This grandfather who was very disabled from leprosy, but enabled by love, tried his best to care for this abandoned child. The challenges were huge. Struggling to provide for her, he approached the director at Rising Star Outreach to see if there was any possibility of admitting her to our school, to our Lower Kindergarten program. We had a large waiting list by this point, but most concerning to us was that she was only three years old.

Miraculously a spot opened up, and given the unusual circumstances, Jennifer was admitted to the school, where she lived full time.

Jennifer blossomed at the school. She became an excellent student and a great leader as she grew.   Today she is a beautiful young woman ready to graduate.

I was in Chennai to visit Rising Star a couple of months ago and was very surprised to see Jennifer at Church on Sunday. We have a very firm policy that we do not convert children at Rising Star. If we were to do so, we would lose our license.   Most of our students come from Hindu families. We acknowledge God on our campus in prayers every day, but that is not a problem since every religion refers to a supreme power as God. Other than that, we do not preach.

I asked Jennifer how she came to be at Church. She told me that she had noticed there were several kids at the school who seemed to be happier than the rest. She consciously worked at becoming their friends. They told her their happiness centered in their religion and its teachings about a loving Heavenly Father. She asked if she could go with them to Church on Sundays.

Jennifer told me that the first time she walked into the Church and heard people calling each other “Brother” and “Sister”, she was filled with a sense of love and joy. Rejected by her own family, more than anything she wanted to belong to this family! But this created a problem. At Rising Star we couldn’t allow her to convert without the approval of her parents.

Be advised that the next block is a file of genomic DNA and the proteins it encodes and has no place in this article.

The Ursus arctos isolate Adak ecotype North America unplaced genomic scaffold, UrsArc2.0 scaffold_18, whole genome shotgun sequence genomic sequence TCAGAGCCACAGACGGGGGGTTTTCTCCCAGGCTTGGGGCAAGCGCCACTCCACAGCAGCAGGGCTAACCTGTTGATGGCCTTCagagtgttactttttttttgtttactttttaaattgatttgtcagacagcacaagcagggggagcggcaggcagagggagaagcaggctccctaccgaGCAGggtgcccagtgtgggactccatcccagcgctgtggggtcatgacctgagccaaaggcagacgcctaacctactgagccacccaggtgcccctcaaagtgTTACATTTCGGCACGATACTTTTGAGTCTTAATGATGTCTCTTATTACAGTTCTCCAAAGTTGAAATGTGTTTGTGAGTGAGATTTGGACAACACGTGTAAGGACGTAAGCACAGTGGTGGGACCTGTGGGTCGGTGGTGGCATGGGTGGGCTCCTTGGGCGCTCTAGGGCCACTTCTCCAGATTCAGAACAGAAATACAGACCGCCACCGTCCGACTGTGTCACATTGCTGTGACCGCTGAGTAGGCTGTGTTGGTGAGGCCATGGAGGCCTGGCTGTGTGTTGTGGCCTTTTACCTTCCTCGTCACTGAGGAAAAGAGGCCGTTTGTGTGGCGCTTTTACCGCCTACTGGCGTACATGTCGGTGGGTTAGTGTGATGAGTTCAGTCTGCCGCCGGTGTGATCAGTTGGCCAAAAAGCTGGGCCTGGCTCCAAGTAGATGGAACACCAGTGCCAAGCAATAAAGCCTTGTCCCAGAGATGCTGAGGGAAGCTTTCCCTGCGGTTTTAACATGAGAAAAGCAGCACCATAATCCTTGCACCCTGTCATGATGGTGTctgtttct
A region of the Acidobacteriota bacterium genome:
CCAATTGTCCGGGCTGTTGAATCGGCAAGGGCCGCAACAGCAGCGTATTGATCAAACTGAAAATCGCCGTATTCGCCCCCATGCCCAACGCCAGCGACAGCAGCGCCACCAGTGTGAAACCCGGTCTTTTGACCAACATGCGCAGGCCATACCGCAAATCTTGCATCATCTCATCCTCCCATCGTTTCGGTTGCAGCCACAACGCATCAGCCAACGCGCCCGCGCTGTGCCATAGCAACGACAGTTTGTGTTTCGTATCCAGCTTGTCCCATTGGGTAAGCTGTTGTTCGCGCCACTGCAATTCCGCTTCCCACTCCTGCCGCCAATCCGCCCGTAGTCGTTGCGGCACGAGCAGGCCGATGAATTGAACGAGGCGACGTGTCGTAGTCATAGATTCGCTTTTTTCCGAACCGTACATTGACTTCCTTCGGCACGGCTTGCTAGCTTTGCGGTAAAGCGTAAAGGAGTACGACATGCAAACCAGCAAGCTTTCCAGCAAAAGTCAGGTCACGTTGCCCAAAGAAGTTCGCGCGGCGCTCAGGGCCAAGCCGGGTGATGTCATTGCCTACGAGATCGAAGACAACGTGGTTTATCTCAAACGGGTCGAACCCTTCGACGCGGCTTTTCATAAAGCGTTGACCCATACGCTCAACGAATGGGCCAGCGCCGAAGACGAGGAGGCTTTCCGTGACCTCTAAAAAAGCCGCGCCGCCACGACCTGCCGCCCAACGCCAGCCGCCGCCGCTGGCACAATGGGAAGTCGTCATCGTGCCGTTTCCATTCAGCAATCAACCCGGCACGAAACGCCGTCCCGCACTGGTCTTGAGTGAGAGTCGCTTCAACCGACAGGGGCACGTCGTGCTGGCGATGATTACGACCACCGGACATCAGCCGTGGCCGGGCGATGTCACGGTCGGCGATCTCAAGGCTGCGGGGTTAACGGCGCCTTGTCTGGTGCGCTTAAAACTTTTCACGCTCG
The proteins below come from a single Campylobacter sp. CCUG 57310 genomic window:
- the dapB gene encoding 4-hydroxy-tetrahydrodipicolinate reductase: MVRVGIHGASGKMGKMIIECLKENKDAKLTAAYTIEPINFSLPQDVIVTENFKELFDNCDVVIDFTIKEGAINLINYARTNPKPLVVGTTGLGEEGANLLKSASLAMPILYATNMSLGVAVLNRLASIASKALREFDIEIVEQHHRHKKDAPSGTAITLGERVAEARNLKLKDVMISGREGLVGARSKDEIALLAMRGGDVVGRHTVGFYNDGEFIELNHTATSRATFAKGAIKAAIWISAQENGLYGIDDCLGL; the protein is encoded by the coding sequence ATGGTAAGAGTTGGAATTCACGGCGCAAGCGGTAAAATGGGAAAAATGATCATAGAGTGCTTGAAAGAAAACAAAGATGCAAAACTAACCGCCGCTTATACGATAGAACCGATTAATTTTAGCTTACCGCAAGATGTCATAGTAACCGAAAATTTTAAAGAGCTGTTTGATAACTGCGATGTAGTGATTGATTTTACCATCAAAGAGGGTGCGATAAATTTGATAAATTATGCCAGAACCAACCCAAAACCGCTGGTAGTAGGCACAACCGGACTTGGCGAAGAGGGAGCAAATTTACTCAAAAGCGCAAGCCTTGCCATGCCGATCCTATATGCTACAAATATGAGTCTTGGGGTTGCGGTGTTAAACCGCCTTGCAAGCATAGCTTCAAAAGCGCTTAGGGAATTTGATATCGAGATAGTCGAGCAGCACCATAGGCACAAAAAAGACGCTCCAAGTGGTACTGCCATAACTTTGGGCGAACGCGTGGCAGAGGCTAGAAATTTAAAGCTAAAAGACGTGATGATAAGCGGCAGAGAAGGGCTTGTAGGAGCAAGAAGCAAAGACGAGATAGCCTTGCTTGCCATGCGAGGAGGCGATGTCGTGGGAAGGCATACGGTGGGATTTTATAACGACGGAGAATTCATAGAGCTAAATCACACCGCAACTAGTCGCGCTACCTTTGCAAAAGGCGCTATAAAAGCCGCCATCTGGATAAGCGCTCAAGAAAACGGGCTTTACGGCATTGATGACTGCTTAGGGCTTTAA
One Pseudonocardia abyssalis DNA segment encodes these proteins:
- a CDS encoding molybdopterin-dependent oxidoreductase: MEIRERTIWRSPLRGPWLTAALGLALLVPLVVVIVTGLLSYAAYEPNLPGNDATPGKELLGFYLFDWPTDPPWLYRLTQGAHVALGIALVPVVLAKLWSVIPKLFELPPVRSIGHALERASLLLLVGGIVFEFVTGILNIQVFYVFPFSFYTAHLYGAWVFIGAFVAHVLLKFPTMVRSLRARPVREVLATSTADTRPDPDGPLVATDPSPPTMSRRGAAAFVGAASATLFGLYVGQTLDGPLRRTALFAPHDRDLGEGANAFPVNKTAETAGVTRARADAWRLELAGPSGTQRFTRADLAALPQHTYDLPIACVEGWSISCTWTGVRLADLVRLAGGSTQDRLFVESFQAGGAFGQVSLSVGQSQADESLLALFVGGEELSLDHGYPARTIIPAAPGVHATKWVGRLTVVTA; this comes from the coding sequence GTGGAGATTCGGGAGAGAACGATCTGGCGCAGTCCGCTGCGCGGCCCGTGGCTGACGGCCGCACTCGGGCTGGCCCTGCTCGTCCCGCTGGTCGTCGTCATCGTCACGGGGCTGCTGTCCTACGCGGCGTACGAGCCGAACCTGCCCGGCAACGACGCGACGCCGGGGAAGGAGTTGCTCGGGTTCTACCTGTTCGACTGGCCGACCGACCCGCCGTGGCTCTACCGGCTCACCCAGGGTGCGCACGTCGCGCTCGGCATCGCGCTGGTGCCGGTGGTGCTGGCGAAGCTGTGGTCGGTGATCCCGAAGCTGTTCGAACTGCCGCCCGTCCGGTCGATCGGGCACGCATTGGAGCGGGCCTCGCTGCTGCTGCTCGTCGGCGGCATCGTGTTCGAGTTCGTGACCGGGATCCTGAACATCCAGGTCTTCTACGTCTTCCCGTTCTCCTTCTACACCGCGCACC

We had to go back to the mother who had rejected her long ago. Because we require parents to take responsibility for their children’s spiritual welfare, her parents had to make the request that Jennifer take the discussions.

Jennifer told me her mother was opposed. So Jennifer prayed for God to create a miracle in her life. Eventually her mother agreed to Jennifer’s baptism. With a radiant smile, Jennifer told me that the day she joined the Church was the happiest day of her life.

Jennifer is getting ready to graduate this year. She is hoping to get one of the medical scholarships offered to our students who qualify for medical school. Last year we unbelievably had four of our ten graduating seniors qualify for medical school. Jennifer is convinced that she can make the cut this year. She studies constantly.

She told me that she wants to be an eye surgeon so that she can treat the many leprosy patients who suffer from eye problems. I laughed and told her that leprosy patients wouldn’t have much money to pay her. “Oh no Auntie”, she said. “ I don’t want money—I just want to be able to help them in their suffering.” I wanted to pick up this beautiful girl and hug her!

I have so many friends that struggle with individual challenges. Some of them, in the desperateness of their struggles, are convinced that God has forgotten them. But I know that God forgets no one. He noticed a little child in the slums of India, on top of a heap of steaming, rotting trash. He reached out to save her. He continues to bless her life.

God knows you. He knows your struggles. If He could save a child in a leprosy colony in India, He can reach out and heal your wounds as well.